(from Very Good, Jeeves!, by Sir Pelham Wodehouse)

Wednesday, January 18, 2017

A hearty "Tchah" to you, too

You see, I'm one of those birds who drive a lot but don't know  the first thing about the works. The policy I pursue is to get aboard, prod the self-starter, and leave the rest to Nature. If anything goes wrong, I scream for an A.A. scout. It's a system that answers admirably as a rule, but on the present occasion it blew a fuse owing to the fact that there wasn't an A.A. scout within miles. I explained as much to the fair cargo and received in return a "Tchah!" from the Pyke that nearly lifted the top of my head off. What with having a covey of female relations who have regarded me from childhood as about ten degrees short of a half-wit, I have become rather a connoisseur of "Tchahs," and the Pyke's seemed to me well up in Class A, possessing much of the timbre and brio of my Aunt Agatha's.

(from Very Good, Jeeves!, by Sir Pelham Wodehouse)

Tuesday, January 17, 2017

"Nobody is that stupid"

Ensign Chuck Parker of McHale's Navy definitely falls into the Nobody Could Be That Stupid category.

Image result for ensign parker mchale's navy

Gas and gaiters

"Gas and gaiters." This term is used in Very Good, Jeeves!, by P. G. Wodehouse. One LINK  I found explains it.

Monday, January 16, 2017

This, my friends, is Osgood, our idiot pooch

"I pressed the bell, and presently in shimmered Jeeves, complete with tea-tray and preceded by dog, which leaped upon the bed, licked me smartly in the right eye, and immediately curled up and fell into a deep slumber."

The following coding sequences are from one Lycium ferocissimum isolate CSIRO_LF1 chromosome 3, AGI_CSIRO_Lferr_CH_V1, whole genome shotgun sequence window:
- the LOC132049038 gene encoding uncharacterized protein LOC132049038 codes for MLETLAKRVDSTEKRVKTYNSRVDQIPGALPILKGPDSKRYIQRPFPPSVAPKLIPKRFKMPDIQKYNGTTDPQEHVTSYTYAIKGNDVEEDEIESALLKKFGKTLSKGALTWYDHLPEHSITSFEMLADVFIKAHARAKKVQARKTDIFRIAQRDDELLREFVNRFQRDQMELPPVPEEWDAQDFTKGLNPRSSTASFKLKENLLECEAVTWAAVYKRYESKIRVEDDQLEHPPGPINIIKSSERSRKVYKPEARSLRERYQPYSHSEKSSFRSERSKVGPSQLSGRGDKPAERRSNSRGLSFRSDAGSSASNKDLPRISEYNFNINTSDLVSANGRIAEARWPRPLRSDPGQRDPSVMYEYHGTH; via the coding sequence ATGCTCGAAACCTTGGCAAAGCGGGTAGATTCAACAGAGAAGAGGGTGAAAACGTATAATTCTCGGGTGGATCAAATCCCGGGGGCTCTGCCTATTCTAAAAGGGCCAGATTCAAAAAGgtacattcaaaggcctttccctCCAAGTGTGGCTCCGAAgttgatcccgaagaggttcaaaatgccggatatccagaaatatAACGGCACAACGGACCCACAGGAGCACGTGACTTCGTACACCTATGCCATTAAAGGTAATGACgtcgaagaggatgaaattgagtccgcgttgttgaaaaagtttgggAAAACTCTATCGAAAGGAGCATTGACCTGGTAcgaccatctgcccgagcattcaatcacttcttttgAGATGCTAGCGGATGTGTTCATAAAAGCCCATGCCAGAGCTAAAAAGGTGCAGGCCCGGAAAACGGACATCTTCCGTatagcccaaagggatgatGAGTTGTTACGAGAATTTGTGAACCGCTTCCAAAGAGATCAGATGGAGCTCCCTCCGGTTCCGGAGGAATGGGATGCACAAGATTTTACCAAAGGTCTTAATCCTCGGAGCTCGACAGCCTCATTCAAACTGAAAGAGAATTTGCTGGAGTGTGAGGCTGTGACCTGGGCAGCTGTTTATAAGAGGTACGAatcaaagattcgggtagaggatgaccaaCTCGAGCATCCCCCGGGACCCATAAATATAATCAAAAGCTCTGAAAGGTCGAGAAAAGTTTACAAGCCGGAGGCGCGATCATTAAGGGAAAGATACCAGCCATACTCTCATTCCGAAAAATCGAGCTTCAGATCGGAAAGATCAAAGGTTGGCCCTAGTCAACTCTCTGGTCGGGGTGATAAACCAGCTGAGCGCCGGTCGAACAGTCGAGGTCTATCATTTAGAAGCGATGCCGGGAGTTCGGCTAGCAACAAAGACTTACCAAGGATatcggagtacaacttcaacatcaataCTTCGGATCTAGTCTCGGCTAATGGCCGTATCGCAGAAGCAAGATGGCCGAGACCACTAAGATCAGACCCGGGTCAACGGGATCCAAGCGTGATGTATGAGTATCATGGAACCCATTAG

(from Very Good, Jeeves!, by Sir Pelham Wodehouse)

Image result for Full-Grown Morkie

An interesting description of people in love

"When people are in love," Lady Lacklander said, with a little scream as a new fomentation was applied, "they instinctively present themselves to each other in their most favourable light. They assume pleasant characteristics as unconsciously as a cock pheasant puts on his spring plumage. They display such virtues as magnanimity, charitableness and modesty and wait for them to be admired. They develop a positive genius for suppressing their least attractive points. They can't help it, you know, Kettle. It's just the behaviourism of courtship."

(from Scales of Justice, by Dame Ngaio Marsh)

No grounds for complaint

Republicans who supported Donald Trump certainly have no ground whatsoever to criticize "yellow dog Democrats."

Sunday, January 15, 2017

He qualifies

"He's a bigger klutz than Ensign Parker." Thus opined Captain Binghamton (Joe Flynn) in a McHale's Navy episode after visiting British Lieutenant Clivedon (Bernard Fox) stumbled over a couple of tables and broke his best china. This is easy to imagine when you know that Fox played Colonel Crittendon on Hogan's Heroes.  Here is a LINK to that episode.

Bernard Fox Werner Klemperer Hogan's Heroes 1968 (cropped).JPG

Saturday, January 14, 2017

Pretty good description

"The modern young man," said Aunt Dahlia, "is a congenital idiot and wants a nurse to lead him by the hand and some strong attendant to kick him regularly at intervals of a quarter of an hour."

(from Very Good, Jeeves!, by Sir Pelham Wodehouse)

Friday, January 13, 2017